Strong start here, as I’m not actually disputing this one on the presidential level where this talking point is applied the most. A specific set of circumstances has to be in place for someone like Libertarian candidate Gary Johnson or Green candidate Jill Stein to take home the gold, and that sequence of events likely will not happen in the absence of proportional representation a la a parliamentary system of government at the national level.  However, the rationale behind most minor party support in the presidential election isn’t about winning the presidency.

Rules and regulations on down-ballot races in individual states leave minor parties with no choice but to participate in the race. The majority of state election laws require political parties to field presidential candidates in order to qualify for down-ticket appearances, meaning Libertarians cannot even run for small offices without Johnson’s candidacy, Greens cannot run without Stein’s candidacy, etc. This applies for the next four years until the next presidential election when that party must run another presidential campaign. Not participating in the national race would mean four years where minor parties have literally no opportunities to run for offices or build coalitions anywhere in the state in question due to the absence of a presidential candidate in the prior election cycle. When considering that only a handful of states lack such restrictions, sitting out the presidential race is incompatible with building a strong network of grassroots support. Minor party small race candidates are screwed without them.

So you either want minor parties to start local and build their parties from the bottom up, or you want them to sit out the presidential election. You can’t have both under the current system of election laws.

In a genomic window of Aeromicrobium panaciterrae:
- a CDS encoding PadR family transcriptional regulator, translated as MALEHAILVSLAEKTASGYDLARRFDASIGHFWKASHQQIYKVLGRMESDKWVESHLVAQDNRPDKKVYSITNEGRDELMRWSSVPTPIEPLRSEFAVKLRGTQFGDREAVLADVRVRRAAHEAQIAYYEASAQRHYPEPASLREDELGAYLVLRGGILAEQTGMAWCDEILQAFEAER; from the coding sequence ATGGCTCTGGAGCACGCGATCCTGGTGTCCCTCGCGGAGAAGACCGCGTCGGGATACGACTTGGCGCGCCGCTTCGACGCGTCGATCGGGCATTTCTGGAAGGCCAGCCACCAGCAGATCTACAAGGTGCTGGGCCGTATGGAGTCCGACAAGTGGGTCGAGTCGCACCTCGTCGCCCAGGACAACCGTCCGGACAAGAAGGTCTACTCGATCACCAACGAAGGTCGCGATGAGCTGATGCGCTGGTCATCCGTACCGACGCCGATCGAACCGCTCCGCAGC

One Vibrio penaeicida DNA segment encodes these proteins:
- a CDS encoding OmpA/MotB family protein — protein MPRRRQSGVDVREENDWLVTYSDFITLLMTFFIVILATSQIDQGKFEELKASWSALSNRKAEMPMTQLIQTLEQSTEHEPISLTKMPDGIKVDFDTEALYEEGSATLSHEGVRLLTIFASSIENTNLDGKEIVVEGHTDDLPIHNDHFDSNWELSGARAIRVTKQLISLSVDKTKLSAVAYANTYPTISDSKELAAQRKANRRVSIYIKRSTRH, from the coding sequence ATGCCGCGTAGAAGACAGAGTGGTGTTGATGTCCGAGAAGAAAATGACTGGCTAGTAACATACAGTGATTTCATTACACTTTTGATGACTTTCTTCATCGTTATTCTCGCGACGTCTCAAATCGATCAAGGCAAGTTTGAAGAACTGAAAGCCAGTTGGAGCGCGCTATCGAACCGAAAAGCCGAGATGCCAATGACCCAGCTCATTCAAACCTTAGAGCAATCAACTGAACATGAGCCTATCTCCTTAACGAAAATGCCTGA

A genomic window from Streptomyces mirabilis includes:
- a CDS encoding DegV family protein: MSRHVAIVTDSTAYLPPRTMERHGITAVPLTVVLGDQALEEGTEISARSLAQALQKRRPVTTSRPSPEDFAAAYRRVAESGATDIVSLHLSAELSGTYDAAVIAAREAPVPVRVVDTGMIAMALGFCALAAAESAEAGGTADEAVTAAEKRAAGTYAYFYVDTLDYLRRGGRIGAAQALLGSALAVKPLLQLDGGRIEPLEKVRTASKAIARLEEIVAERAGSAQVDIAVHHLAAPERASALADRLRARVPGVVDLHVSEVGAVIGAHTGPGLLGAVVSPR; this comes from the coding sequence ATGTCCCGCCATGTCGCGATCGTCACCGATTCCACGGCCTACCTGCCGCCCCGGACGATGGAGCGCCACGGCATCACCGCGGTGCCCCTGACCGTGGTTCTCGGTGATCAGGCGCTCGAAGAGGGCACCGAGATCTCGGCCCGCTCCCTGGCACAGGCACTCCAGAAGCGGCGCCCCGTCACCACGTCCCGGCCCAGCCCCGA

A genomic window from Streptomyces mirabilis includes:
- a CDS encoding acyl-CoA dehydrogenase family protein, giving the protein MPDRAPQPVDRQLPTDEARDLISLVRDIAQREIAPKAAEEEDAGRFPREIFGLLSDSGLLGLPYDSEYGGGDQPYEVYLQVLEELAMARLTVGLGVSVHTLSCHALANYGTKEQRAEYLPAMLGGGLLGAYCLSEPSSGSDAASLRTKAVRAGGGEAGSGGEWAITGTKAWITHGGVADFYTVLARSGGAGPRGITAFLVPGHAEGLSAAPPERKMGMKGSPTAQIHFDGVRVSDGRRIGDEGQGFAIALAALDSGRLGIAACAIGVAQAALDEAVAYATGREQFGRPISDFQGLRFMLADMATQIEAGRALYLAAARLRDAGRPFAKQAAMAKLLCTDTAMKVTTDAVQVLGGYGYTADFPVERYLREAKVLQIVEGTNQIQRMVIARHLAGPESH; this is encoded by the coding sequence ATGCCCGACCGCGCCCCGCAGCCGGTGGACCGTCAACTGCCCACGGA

There are other benefits to be drawn from the national visibility that a presidential contender brings, and this is especially true for smaller political parties that lack the large donor backing of the two major camps. For example, 5% of the national popular vote qualifies a party for federal matching funds, and 15% awards them a spot in the televised debates which means wider exposure of their platform. The benefits of these milestones are huge for candidates in local and state races who gain better access to resources and voters.Johnson enjoyed a fair amount of exposure and support in 2016, the foundations of which were laid during his run in 2012. That limelight boosts down ticket Libertarian candidates’ chances of winning smaller races. In my own state of Washington, Libertarian candidates contended for the Lt. Governor, Secretary of State, and Attorney General positions that year. These are much harder to contend for without the visibility that a presidential candidate brings to the party. The Libertarians have steadily increased their total number of held offices in the United States over the course of their existence, as have the Greens and the relatively new DSA. All of these gains have been supported by the national visibility of presidential candidates (save for DSA, who first appeared in electoral races in 2017).